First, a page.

Sign up ×
Mathematics Stack Exchange is a question and answer site for people studying math at any level and professionals in related fields. It's 100% free, no registration required.

I have problem calculating the following summation: $$ S = \sum_{j=1}^{k^2-1} \lfloor \sqrt{j}\rfloor. $$

As far as I understand the mean of that summation it will be something like $$1+1+1+2+2+2+2+2+3+3+3+3+3+3+3+\cdots$$ and I suspect that the last summation number will be $(k-1)^2$, but I really can't find the pattern of the equal simpler summation.

share|cite|improve this question

4 Answers 4

Since the last value for $j$ is $k^2-1$, none of the terms of the sum are $k$; they are all between $1$ and $k-1$.

How many $1$'s will be in the sum? Well, we'll get $1$ when $j$ is any number between $1^2$ and $2^2-1$; then we'll get $2$ for each number between $2^2$ and $3^2-1$. Then we'll get $3$ for each number between $3^2$ and $4^2-1$. Etc.

So, if $n\leq k-1$, how many times does it show up in the sum? It shows up exactly the number of times that there are integers between $n^2$ and $(n+1)^2-1$, inclusively. This is $$(n+1)^2 - n^2 = n^2 + 2n + 1 - n^2 = 2n+1.$$ So your sum has $2(1)+1 = 3$ ones; $2(2)+1 = 5$ twos; $2(3)+1=7$ threes; etc. Up to $k-1$, which appears exactly $2(k-1)+1 = 2k-1$ times.

So we get that $$S = \sum_{r=1}^{k-1} r(2r+1) = 2\left(\sum_{r=1}^{k-1}r^2\right) + \sum_{r=1}^{k-1}r.$$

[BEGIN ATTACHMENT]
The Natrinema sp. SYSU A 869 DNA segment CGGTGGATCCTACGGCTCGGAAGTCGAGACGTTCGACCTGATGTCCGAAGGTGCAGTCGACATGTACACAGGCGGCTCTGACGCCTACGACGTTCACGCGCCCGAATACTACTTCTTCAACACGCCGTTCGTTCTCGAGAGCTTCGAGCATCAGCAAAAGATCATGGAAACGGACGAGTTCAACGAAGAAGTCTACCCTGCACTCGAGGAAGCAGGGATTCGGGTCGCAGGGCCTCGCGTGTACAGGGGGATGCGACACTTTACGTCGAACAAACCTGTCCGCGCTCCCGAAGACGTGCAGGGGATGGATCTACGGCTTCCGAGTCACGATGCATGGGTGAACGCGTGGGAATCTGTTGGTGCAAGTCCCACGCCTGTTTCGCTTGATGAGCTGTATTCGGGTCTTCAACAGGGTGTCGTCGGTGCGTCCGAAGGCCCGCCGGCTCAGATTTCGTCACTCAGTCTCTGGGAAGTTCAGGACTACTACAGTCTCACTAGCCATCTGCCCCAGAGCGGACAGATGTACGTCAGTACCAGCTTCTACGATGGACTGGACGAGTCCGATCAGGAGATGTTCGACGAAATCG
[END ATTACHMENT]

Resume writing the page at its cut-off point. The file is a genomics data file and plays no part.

share|cite|improve this answer
thanks a lot for helping me –  ECE Nov 13 '10 at 23:13

HINT $\ $ Your displayed sum has $\rm\ (2^2 - 1^2)\ \ 1's,\ \ (3^2-2^2)\ \ 2's,\ \ (4^2-3^2)\ \ 3's,\ \ldots $

share|cite|improve this answer

Try replacing it by a sum of the form $\sum_1^k k \cdot c_k$, where $c_k$ is the number of times that $\lfloor \sqrt{j} \rfloor = k$.

share|cite|improve this answer

Let $\lfloor \sqrt{n} \rfloor = a$, then the following sum holds:

$$\sum_{0\le k < n} \lfloor \sqrt{k} \rfloor = (n+1)a - \frac{a^3}{3} - \frac{a^2}{2} - \frac{a}{6}.$$


You might also enjoy the slightly more tricky sum:

$$\sum_{0\le k < n} \lfloor k^{1/3} \rfloor = nb - \frac{b^2}{4} - \frac{b^3}{2} - \frac{b^4}{4},$$

where this time $b =\lfloor n^{1/3} \rfloor$

One way to obtain these answers is to merely apply the summation identity that I mentioned here

share|cite|improve this answer

Your Answer


By posting your answer, you agree to the privacy policy and terms of service.